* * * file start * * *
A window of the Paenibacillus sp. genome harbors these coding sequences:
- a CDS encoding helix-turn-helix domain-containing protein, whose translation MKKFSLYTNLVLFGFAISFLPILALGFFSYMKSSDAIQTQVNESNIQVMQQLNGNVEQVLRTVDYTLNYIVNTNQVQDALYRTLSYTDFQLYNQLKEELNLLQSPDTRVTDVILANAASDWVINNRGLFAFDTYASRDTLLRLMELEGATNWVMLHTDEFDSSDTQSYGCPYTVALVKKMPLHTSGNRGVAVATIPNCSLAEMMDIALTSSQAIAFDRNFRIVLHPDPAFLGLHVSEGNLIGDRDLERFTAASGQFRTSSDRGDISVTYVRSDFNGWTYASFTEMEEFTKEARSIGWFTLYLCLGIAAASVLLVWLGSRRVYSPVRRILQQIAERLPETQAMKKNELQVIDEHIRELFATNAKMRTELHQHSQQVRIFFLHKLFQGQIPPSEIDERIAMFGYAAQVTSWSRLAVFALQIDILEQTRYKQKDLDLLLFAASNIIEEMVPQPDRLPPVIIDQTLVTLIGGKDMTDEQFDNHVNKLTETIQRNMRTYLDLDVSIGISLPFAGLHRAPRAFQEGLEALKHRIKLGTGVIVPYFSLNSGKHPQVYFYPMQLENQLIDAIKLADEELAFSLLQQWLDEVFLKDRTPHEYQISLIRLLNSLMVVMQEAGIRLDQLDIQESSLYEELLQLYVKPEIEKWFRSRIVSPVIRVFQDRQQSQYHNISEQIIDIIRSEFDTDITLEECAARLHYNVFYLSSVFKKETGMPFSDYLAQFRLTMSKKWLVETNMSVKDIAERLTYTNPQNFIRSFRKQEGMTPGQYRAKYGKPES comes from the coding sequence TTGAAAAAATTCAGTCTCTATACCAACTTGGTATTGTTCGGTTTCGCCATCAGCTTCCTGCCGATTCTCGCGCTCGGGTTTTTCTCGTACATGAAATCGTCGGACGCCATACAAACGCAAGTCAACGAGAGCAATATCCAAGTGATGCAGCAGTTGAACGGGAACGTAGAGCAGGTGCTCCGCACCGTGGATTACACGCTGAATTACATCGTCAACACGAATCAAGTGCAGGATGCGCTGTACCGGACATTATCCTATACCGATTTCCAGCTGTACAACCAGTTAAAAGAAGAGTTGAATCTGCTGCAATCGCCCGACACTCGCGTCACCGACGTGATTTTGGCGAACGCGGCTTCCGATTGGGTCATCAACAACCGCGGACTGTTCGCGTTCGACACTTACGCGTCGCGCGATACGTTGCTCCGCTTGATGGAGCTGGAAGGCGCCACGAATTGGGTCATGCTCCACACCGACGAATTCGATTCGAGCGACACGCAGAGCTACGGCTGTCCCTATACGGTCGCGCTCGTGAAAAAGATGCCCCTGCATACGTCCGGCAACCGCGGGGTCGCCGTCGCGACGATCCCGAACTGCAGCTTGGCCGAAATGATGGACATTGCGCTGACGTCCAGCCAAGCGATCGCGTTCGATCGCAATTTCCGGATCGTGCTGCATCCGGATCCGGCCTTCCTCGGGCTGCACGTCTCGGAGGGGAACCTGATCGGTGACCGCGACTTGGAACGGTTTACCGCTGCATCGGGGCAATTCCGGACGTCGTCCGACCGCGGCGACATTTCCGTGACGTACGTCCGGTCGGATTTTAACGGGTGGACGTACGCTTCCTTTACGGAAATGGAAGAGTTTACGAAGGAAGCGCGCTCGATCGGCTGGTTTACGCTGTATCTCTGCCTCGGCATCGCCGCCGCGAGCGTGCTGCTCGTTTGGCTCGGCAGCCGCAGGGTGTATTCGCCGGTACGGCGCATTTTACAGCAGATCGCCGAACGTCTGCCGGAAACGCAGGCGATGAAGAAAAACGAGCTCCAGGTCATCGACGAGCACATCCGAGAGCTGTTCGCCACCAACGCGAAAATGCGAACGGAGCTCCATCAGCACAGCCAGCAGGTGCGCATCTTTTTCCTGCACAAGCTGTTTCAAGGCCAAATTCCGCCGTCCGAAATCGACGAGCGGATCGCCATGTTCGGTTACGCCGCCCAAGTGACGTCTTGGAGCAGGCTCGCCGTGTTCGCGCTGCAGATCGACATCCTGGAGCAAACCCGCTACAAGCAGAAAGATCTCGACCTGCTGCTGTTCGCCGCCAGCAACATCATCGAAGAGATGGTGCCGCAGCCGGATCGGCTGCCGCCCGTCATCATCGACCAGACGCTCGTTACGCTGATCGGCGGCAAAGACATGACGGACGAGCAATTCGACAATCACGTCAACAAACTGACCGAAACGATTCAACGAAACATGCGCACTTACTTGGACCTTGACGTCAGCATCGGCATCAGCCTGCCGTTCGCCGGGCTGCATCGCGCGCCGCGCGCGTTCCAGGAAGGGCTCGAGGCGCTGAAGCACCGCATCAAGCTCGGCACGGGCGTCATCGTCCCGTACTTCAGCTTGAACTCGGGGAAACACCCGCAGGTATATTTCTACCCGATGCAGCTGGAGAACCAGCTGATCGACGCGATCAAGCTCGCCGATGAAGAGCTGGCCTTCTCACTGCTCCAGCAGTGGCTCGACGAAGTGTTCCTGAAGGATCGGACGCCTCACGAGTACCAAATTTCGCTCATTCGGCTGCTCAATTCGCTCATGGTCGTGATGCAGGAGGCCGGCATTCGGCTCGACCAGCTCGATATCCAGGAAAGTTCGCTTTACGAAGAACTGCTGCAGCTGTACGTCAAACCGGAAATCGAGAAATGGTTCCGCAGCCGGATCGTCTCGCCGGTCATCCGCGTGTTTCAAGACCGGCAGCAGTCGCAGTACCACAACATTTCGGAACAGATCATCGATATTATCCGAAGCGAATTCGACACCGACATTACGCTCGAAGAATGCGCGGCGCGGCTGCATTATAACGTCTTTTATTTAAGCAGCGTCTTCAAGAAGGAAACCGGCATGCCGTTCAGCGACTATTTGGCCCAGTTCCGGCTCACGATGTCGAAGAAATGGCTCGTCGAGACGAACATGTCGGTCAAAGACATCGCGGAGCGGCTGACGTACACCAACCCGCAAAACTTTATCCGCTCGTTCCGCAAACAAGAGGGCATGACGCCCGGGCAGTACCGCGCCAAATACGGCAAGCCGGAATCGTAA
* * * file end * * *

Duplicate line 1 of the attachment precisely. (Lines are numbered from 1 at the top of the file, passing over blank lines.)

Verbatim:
A window of the Paenibacillus sp. genome harbors these coding sequences: